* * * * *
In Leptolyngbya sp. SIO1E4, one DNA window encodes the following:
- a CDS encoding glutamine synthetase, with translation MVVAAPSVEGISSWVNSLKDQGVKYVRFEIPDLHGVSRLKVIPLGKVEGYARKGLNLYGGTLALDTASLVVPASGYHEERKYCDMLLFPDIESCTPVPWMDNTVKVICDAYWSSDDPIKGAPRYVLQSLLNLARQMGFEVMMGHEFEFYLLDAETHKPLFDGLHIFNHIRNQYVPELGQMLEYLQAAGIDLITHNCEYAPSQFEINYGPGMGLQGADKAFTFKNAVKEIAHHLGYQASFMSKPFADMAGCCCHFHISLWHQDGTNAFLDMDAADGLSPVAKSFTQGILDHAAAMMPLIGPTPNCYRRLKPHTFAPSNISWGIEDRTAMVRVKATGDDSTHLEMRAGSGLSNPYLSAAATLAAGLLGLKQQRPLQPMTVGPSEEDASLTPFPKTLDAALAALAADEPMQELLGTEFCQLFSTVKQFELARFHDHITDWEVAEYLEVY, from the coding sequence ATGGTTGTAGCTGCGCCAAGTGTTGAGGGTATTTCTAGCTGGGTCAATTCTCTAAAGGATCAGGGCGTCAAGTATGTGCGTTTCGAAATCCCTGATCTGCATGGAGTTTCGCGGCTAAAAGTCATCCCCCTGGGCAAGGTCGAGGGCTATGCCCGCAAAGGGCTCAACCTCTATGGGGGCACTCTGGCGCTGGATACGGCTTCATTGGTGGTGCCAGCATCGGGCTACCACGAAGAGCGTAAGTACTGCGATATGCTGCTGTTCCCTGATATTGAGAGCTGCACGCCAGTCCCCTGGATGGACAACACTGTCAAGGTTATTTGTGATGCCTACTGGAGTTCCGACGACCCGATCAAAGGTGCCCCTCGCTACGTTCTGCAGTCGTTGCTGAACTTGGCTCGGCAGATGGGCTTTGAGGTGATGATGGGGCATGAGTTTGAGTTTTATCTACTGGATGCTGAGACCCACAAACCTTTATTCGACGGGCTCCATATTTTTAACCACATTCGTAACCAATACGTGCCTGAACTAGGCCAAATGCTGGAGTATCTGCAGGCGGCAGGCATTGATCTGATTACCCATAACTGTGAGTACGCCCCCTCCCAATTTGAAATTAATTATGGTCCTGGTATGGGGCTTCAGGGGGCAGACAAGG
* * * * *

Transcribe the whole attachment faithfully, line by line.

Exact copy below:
In Leptolyngbya sp. SIO1E4, one DNA window encodes the following:
- a CDS encoding glutamine synthetase, with translation MVVAAPSVEGISSWVNSLKDQGVKYVRFEIPDLHGVSRLKVIPLGKVEGYARKGLNLYGGTLALDTASLVVPASGYHEERKYCDMLLFPDIESCTPVPWMDNTVKVICDAYWSSDDPIKGAPRYVLQSLLNLARQMGFEVMMGHEFEFYLLDAETHKPLFDGLHIFNHIRNQYVPELGQMLEYLQAAGIDLITHNCEYAPSQFEINYGPGMGLQGADKAFTFKNAVKEIAHHLGYQASFMSKPFADMAGCCCHFHISLWHQDGTNAFLDMDAADGLSPVAKSFTQGILDHAAAMMPLIGPTPNCYRRLKPHTFAPSNISWGIEDRTAMVRVKATGDDSTHLEMRAGSGLSNPYLSAAATLAAGLLGLKQQRPLQPMTVGPSEEDASLTPFPKTLDAALAALAADEPMQELLGTEFCQLFSTVKQFELARFHDHITDWEVAEYLEVY, from the coding sequence ATGGTTGTAGCTGCGCCAAGTGTTGAGGGTATTTCTAGCTGGGTCAATTCTCTAAAGGATCAGGGCGTCAAGTATGTGCGTTTCGAAATCCCTGATCTGCATGGAGTTTCGCGGCTAAAAGTCATCCCCCTGGGCAAGGTCGAGGGCTATGCCCGCAAAGGGCTCAACCTCTATGGGGGCACTCTGGCGCTGGATACGGCTTCATTGGTGGTGCCAGCATCGGGCTACCACGAAGAGCGTAAGTACTGCGATATGCTGCTGTTCCCTGATATTGAGAGCTGCACGCCAGTCCCCTGGATGGACAACACTGTCAAGGTTATTTGTGATGCCTACTGGAGTTCCGACGACCCGATCAAAGGTGCCCCTCGCTACGTTCTGCAGTCGTTGCTGAACTTGGCTCGGCAGATGGGCTTTGAGGTGATGATGGGGCATGAGTTTGAGTTTTATCTACTGGATGCTGAGACCCACAAACCTTTATTCGACGGGCTCCATATTTTTAACCACATTCGTAACCAATACGTGCCTGAACTAGGCCAAATGCTGGAGTATCTGCAGGCGGCAGGCATTGATCTGATTACCCATAACTGTGAGTACGCCCCCTCCCAATTTGAAATTAATTATGGTCCTGGTATGGGGCTTCAGGGGGCAGACAAGG